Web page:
Items in AFP with MESH term: Arm

The Newborn Examination: Part II. Emergencies and Common Abnormalities Involving the Abdomen. Pelvis, Extremities, Genitalia, and Spine - Article

ABSTRACT: Careful examination of the neonate at delivery can detect anomalies, birth injuries, and disorders that may compromise successful adaptation to extrauterine life. A newborn with one anatomic malformation should be evaluated for associated anomalies. If a newborn is found to have an abdominal wall defect, management includes the application of a warm, moist, and sterile dressing over the defect, decompression of the gastrointestinal tract, aggressive fluid resuscitation, antibiotic therapy, and prompt surgical consultation. Hydroceles are managed conservatively, but inguinal hernias require surgical repair. A newborn with developmental hip dysplasia should be evaluated by an orthopedist, and treatment may require use of a Pavlik harness. The presence of ambiguous genitalia is a medical emergency, and pituitary and adrenal integrity must be established. Early diagnosis of spinal lesions is imperative because surgical correction can prevent irreversible neurologic damage.


Puritic Rash on the Arms and Legs - Photo Quiz


Newborn with Abnormal Arm Posture - Photo Quiz


Distal Upper Extremity Edema and Discoloration - Photo Quiz


Diagnosis and Treatment of Biceps Tendinitis and Tendinosis - Article

ABSTRACT: Biceps tendinitis is inflammation of the tendon around the long head of the biceps muscle. Biceps tendinosis is caused by degeneration of the tendon from athletics requiring overhead motion or from the normal aging process. Inflammation of the biceps tendon in the bicipital groove, which is known as primary biceps tendinitis, occurs in 5 percent of patients with biceps tendinitis. Biceps tendinitis and tendinosis are commonly accompanied by rotator cuff tears or SLAP (superior labrum anterior to posterior) lesions. Patients with biceps tendinitis or tendinosis usually complain of a deep, throbbing ache in the anterior shoulder. Repetitive overhead motion of the arm initiates or exacerbates the symptoms. The most common isolated clinical finding in biceps tendinitis is bicipital groove point tenderness with the arm in 10 degrees of internal rotation. Local anesthetic injections into the biceps tendon sheath may be therapeutic and diagnostic. Ultrasonography is preferred for visualizing the overall tendon, whereas magnetic resonance imaging or computed tomography arthrography is preferred for visualizing the intra-articular tendon and related pathology. Conservative management of biceps tendinitis consists of rest, ice, oral analgesics, physical therapy, or corticosteroid injections into the biceps tendon sheath. Surgery should be considered if conservative measures fail after three months, or if there is severe damage to the biceps tendon.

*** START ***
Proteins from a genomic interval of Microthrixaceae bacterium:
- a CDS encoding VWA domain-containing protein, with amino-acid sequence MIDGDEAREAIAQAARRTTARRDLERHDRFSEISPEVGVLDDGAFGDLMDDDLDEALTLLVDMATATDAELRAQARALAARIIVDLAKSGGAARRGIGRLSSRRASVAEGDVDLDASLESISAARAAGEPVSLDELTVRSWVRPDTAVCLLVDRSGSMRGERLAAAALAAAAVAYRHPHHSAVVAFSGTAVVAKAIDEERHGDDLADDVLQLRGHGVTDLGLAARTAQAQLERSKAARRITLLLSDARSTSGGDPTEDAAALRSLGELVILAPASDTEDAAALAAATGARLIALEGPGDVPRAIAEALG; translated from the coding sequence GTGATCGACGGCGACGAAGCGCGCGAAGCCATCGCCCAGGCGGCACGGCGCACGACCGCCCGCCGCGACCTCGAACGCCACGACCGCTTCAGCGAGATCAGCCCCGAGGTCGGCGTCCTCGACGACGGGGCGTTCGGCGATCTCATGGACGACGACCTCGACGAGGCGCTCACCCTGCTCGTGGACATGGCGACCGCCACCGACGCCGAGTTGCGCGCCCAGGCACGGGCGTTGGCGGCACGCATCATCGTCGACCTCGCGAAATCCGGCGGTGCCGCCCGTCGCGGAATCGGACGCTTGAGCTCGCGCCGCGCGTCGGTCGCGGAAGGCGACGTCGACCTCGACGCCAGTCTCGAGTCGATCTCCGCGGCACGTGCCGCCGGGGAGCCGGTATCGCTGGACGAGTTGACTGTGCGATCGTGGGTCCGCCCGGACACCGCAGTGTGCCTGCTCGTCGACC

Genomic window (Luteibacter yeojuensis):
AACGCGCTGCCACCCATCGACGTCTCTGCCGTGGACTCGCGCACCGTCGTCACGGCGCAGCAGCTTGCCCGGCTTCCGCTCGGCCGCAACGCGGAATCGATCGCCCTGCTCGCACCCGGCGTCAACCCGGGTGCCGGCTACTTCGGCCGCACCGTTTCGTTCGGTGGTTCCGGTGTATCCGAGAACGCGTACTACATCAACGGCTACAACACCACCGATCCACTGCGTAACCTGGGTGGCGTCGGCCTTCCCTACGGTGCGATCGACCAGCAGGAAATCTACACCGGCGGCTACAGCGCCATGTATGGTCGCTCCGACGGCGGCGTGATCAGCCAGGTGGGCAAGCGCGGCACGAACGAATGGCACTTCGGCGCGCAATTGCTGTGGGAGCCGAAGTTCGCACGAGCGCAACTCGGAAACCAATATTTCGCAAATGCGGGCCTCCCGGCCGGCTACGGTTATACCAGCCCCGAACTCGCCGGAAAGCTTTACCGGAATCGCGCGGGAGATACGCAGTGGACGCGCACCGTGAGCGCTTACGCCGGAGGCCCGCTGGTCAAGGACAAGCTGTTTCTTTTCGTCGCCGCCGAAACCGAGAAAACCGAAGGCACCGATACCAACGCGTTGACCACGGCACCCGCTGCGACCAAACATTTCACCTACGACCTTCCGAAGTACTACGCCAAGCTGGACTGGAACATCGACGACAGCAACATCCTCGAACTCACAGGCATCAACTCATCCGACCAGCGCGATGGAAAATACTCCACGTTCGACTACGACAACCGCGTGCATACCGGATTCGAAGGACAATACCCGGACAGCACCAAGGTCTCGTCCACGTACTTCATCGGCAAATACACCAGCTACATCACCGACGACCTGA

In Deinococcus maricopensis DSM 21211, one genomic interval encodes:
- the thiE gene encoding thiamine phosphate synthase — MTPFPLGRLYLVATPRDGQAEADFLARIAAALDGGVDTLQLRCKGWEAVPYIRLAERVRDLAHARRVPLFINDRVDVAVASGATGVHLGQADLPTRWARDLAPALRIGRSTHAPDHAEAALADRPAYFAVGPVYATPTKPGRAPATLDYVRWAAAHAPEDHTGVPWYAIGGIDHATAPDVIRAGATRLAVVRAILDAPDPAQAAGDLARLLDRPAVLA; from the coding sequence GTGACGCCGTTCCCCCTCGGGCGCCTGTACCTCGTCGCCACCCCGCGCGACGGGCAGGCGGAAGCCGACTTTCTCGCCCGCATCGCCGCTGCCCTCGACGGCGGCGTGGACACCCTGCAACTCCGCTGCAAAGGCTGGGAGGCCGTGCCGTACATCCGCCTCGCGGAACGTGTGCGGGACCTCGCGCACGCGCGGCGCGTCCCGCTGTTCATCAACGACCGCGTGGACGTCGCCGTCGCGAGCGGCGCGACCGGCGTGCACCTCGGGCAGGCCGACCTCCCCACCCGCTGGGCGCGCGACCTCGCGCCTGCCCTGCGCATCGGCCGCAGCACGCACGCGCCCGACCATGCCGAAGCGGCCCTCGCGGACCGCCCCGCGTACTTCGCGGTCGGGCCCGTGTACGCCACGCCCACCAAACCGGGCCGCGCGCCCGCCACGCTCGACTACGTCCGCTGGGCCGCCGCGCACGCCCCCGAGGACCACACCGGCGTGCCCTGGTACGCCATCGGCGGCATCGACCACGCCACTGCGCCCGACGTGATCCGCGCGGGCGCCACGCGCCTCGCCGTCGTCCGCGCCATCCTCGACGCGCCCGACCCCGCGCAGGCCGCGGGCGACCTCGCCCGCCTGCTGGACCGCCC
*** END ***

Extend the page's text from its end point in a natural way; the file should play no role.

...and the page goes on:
Peripheral Nerve Entrapment and Injury in the Upper Extremity - Article

ABSTRACT: Peripheral nerve injury of the upper extremity commonly occurs in patients who participate in recreational (e.g., sports) and occupational activities. Nerve injury should be considered when a patient experiences pain, weakness, or paresthesias in the absence of a known bone, soft tissue, or vascular injury. The onset of symptoms may be acute or insidious. Nerve injury may mimic other common musculoskeletal disorders. For example, aching lateral elbow pain may be a symptom of lateral epicondylitis or radial tunnel syndrome; patients who have shoulder pain and weakness with overhead elevation may have a rotator cuff tear or a suprascapular nerve injury; and pain in the forearm that worsens with repetitive pronation activities may be from carpal tunnel syndrome or pronator syndrome. Specific history features are important, such as the type of activity that aggravates symptoms and the temporal relation of symptoms to activity (e.g., is there pain in the shoulder and neck every time the patient is hammering a nail, or just when hammering nails overhead?). Plain radiography and magnetic resonance imaging are usually not necessary for initial evaluation of a suspected nerve injury. When pain or weakness is refractory to conservative therapy, further evaluation (e.g., magnetic resonance imaging, electrodiagnostic testing) or surgical referral should be considered. Recovery of nerve function is more likely with a mild injury and a shorter duration of compression. Recovery is faster if the repetitive activities that exacerbate the injury can be decreased or ceased. Initial treatment for many nerve injuries is nonsurgical.



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